(b) the 3575-3700 MHz frequency band, by a radiocommunications transmitter operating under an apparatus licence issued on or after 9 March 2018; or

(c) the 3700-3800 MHz frequency band, by a radiocommunications transmitter operating under an apparatus licence issued on or after 16 July 2022;

is managed by applying the device boundary criterion to those radiocommunications transmitters, as set out in RALI MS 47, as if the apparatus licence were an area wide licence.

(4) Radiocommunications transmitters operating under a Radiodetermination apparatus licence are not required to adhere to the device boundary criterion, provided the licensee implements measures to minimise the impact on services operated under 3.4 GHz band spectrum licences. In-band interference from radiodetermination licences is expected to be transient in nature. In the event this is not the case, the radiodetermination licensee will be required to implement further mitigation measures to reduce the impact on services operated under 3.4 GHz band spectrum licences.  To further assist with managing interference, when planning and operating fixed or mobile wireless networks, spectrum licensees should also have regard to subclause 3.2(4) of these guidelines.

(5) Spectrum licensees must accept any in-band interference to radiocommunications receivers operating in:

(a)       the 3400-3575 MHz frequency band, caused by radiocommunications transmitters operating under an apparatus licence issued before 16 July 2022; or

(b)      the 3575-3700 MHz frequency band, caused by radiocommunications transmitters operating under an apparatus licence issued before 9 March 2018; or

(c)       the 3700-3800 MHz frequency band, by a radiocommunications transmitter operating under an apparatus licence issued before 16 July 2022.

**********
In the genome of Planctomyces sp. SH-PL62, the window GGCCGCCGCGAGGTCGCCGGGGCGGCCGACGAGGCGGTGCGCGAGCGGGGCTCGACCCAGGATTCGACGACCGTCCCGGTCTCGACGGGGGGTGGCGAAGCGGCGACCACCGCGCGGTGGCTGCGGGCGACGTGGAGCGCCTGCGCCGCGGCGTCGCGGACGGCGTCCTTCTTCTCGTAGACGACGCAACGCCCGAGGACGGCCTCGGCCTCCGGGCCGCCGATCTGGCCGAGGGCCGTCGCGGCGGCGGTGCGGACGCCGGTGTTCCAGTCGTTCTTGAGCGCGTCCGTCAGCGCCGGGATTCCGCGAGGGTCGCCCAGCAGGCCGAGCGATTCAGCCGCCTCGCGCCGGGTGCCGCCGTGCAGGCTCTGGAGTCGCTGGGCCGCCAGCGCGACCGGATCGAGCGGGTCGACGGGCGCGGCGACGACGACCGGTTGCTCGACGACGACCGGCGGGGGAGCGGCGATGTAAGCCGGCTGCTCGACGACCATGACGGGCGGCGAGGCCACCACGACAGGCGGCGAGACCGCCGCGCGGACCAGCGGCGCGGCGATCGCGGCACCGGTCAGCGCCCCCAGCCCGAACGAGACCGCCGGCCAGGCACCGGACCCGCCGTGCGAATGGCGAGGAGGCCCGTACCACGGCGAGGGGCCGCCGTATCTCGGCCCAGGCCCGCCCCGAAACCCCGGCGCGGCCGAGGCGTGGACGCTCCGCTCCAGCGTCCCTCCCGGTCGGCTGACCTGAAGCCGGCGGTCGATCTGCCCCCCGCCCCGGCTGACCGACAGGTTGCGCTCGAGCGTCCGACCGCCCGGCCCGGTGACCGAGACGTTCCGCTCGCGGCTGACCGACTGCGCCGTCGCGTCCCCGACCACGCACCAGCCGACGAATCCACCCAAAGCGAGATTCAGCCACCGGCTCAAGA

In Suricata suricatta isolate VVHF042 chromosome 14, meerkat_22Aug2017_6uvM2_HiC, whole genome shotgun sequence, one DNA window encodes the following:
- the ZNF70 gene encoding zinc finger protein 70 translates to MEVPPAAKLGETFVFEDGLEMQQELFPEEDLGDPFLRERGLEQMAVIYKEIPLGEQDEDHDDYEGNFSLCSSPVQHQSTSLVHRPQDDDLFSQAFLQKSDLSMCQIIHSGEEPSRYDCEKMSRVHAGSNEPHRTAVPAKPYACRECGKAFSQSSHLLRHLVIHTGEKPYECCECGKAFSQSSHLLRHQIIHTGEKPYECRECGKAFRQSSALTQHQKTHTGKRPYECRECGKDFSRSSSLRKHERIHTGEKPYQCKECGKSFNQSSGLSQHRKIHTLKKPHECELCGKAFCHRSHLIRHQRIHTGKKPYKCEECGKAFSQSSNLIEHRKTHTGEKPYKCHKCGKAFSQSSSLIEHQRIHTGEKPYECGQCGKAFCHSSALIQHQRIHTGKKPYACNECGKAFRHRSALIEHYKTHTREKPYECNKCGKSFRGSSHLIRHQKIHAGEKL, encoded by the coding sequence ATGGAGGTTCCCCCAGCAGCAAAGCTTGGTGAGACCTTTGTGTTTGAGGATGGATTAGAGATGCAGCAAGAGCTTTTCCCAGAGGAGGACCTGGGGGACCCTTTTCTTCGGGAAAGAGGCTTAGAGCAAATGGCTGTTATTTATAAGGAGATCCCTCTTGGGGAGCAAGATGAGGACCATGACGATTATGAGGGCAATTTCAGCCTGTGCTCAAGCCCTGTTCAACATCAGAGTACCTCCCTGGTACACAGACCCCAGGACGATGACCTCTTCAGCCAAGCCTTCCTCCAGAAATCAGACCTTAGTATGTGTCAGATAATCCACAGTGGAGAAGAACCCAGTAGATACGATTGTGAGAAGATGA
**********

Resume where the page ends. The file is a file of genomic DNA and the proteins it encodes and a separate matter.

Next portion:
This subsection does not apply to radiodetermination apparatus licences.

(6) The interference management framework, if any is required, for devices operated under a class licence is contained in the relevant class licence.

3.2 Out-of-band interference

(1) Out-of-band interference is difficult to predict because the levels and frequencies of unwanted emissions depend on both the nearness of, and the operating frequencies of, radiocommunications transmitters and radiocommunications receivers that are close in terms of both frequency and distance.  In addition, out-of-band interference:

(a) can extend for many Megahertz either side of the frequency boundary of a spectrum licence;

(b) is dependent on the quality of the radiocommunications receiver as well as the levels of the radiocommunications transmitter emission; and

(c) is difficult to model accurately.

(2) If emission limits were used to manage out-of-band interference for devices in close proximity, the interference modelling inaccuracy would require large probability margins to be added to those limits.  These margins would place severe constraints on use of the spectrum because the frequency boundaries of a licence extend throughout the entire geographic area of a licence. Therefore, emission limits that manage out-of-band interference throughout the geographic area of a spectrum licence cannot be used because they would lead to a severe loss of utility of the spectrum on both sides of the frequency boundary.

(3) Instead of making large tracts of spectrum space unusable through the imposition of emission limits, out-of-band interference is managed through interference management procedures based on a compatibility requirement for radiocommunications receivers.  A minimum level of receiver performance is specified in conjunction with the compatibility requirement because the performance level of receivers:

(a) affects the level of interference; and

(b) can vary for receivers operating under spectrum licences.

Note: The compatibility requirement is set out in Part 4.